Submitted by Paul Elliott.
George was a Great Uncle, the younger brother of my paternal Grandmother. I had no knowledge of his existence until recently. He lived in Church Street, Rothwell, Leeds, was married in December 1914 to Jane Ann Ambler and worked as a miner.
He joined the Kings Own Yorkshire Light Infantry (regimental number 25522) in September 1915 at Pontefract. He was transferred to the Machine Gun Corps (35672) in December 1915 and went to France in May 1916 with the 40th Company. He is one of the people whose Full Service Record survives. It shows that he had two sons, Alan born in 1915, and George born in March 1917. He died of wounds in April 1918 having served in France and Belgium. He is not commemorated on the Rothwell War Memorial. He was buried at Outtersteene Communal Cemetery Extension, Bailleul.
His wife received a pension of 25 shillings and 3 pence a week and inherited £1- 6s with a gratuity of £11-10s. He appeared on the Yorkshire Evening Post Roll of Honour on 4th May 1918, described as a driver and having died of wounds.
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Edmund was born around 1885. Little is known of Edmund’s early life. In 1901 the sixteen year old Edmund was living at Park House, the Gayle home of a local solicitor called Simon Willan. Edmund worked there as an office boy. By the beginning of the war Edmund was married to Agnes Waggett and had a son, William, and a daughter, Nora. By then Edmund was employed in helping to run Strands Farm at Simonstone near Hardraw. Edmund enlisted at Leyburn joining the 9th Battalion Yorkshire Regiment. Private Edmund Staveley was killed on the 9th June 1917 during The Battle of Messines. He was 32 years old. He is buried in the Military Cemetery at Poperinge. Edmund’s brother, Lister, had already been killed the previous year during the Somme offensive.
Vicki Walker of Little Crakehall called into the museum to show us a photograph of Duncan Harvie, her grandfather. The photo is a postcard addressed to ‘Mary and Sam’, sent on 3 April 1916 and shows a group of Signallers on board HMS Laconia. Duncan Harvie (5th South African Regiment) is sat at the front of the group with crossed legs. The ship’s log shows the Laconia (an armed merchant cruiser) to be anchored at Zanzibar on that date, on it’s way to British East Africa (now Kenya). The ship was used in the early part of the war to patrol the South Atlantic and the Indian Ocean, but in April 1915 her role changed and she was used as a headquarters ship to aid in the fight in German East Africa. Following her return to to Cunard, the Laconia was sunk by U-50 160 miles northwest of Fastnet while returning form the United States on 25th February 1917. Twelve people were killed following a double torpedo strike.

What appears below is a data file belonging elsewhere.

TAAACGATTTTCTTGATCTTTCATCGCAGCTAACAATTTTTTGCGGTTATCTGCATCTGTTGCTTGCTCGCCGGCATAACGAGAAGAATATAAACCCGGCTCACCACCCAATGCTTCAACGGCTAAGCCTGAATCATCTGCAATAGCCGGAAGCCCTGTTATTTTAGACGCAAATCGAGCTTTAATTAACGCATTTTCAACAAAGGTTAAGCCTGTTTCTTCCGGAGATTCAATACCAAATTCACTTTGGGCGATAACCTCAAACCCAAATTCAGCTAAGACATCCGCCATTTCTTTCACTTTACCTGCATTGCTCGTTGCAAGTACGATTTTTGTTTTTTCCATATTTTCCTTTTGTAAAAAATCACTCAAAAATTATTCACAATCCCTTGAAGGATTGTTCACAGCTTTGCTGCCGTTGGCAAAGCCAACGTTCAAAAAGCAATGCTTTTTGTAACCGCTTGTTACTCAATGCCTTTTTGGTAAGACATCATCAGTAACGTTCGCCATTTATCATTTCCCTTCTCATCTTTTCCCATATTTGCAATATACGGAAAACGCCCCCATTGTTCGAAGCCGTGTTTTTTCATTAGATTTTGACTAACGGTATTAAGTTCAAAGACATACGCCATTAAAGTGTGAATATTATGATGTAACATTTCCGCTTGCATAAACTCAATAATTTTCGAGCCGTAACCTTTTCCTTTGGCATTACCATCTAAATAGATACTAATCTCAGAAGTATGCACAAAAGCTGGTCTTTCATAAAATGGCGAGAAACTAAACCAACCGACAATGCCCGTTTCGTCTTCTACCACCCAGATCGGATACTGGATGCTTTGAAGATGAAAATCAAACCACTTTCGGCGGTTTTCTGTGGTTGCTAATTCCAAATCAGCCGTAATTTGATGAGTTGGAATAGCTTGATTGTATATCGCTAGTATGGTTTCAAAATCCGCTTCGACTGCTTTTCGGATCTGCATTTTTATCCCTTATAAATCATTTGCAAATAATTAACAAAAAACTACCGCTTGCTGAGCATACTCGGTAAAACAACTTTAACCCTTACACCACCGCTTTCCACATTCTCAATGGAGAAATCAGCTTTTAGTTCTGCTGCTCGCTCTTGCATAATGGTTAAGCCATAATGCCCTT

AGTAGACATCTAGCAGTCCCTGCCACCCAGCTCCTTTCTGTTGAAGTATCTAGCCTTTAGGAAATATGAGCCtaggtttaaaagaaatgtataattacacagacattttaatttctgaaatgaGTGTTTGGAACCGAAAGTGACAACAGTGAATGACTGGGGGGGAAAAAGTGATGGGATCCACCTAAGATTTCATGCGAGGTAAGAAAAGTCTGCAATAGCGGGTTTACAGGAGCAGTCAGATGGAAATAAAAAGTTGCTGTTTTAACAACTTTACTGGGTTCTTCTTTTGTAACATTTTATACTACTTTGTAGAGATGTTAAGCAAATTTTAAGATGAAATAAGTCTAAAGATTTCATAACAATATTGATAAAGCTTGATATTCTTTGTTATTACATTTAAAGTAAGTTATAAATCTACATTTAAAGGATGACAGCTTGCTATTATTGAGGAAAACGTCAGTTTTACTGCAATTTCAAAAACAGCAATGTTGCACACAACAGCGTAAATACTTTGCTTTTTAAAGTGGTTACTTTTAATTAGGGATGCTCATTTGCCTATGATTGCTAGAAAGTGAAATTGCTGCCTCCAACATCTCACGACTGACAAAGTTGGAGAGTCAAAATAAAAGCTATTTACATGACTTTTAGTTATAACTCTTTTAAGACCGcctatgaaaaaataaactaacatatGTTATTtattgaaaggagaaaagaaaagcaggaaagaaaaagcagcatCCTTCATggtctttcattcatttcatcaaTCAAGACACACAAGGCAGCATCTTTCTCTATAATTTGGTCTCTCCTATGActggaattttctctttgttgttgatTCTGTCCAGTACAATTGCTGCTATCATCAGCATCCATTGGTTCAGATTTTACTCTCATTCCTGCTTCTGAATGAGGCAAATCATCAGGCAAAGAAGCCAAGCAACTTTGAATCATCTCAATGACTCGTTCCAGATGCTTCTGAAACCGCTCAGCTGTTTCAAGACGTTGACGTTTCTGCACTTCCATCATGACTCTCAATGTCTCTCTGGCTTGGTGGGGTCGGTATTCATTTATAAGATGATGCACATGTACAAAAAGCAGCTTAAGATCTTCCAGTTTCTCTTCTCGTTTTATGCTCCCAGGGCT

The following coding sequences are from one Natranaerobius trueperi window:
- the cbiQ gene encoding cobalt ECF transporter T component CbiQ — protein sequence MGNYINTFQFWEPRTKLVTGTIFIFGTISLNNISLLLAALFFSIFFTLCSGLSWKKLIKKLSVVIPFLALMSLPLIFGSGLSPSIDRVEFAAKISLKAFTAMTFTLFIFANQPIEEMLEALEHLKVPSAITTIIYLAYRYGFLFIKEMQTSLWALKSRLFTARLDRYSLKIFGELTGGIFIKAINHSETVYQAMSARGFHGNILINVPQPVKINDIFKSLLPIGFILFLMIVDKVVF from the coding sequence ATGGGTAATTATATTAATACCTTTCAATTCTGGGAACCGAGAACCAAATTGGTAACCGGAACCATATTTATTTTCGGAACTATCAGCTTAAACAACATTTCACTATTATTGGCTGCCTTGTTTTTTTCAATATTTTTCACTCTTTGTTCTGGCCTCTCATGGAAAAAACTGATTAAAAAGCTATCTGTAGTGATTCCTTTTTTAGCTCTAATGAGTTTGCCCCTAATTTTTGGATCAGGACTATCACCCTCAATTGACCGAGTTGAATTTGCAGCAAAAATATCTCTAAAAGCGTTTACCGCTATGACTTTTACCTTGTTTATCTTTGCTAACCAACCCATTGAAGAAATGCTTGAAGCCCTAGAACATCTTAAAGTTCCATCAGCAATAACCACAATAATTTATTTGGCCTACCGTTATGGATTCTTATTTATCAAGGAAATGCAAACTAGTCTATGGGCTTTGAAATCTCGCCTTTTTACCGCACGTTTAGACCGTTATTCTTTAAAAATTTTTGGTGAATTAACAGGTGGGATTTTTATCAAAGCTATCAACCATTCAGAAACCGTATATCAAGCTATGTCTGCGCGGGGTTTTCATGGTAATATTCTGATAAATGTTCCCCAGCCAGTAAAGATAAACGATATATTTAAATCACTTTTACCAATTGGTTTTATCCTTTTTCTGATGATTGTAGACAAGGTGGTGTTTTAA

Born in Church Fenton, Yorkshire in 1889, Leonard Yorke’s life was to come to a tragic conclusion ten years after the First World War came to an end. In his early years, Leonard lived in Castleford, the son of a Station Master with the NER. He moved to London to become an Electrical Engineer and following the outbreak of war was gazetted as a 2nd Lieutenant in the 4th Battalion, Yorkshire Regiment. By May he was in Belgium where on 24th and 25th the 4th Battalion were involved in heavy fighting. 2nd Lt Yorke was pulled out of the line due to being a vicitm of the first gas attack of the war, not returning to front line duties until August 1915. In late 1916 he was promoted to Lieutenant and by June 1917 he had attained the rank of Captain. His Military Cross citation of 28th September 1918 states that he “displayed great courage in the leading of his platoon at a time of exceptional difficulty and danger…..He was seriously wounded during the action”. The Yorkshire Post of 11 October 1918 reported “Capt. Leonard James Yorke, Yorkshire Regiment, son of Mr James Yorke, 19 South End Avenue, Darlington, has been wounded and is in hospital abroad”. After two years in hospital, Yorke was invalided out of the army. Leonard Yorke returned to London after leaving the army, but couldn’t cope following the stresses of war. On May 2nd 1929, Yorke shot himself on Hampstead Heath. At the inquest his…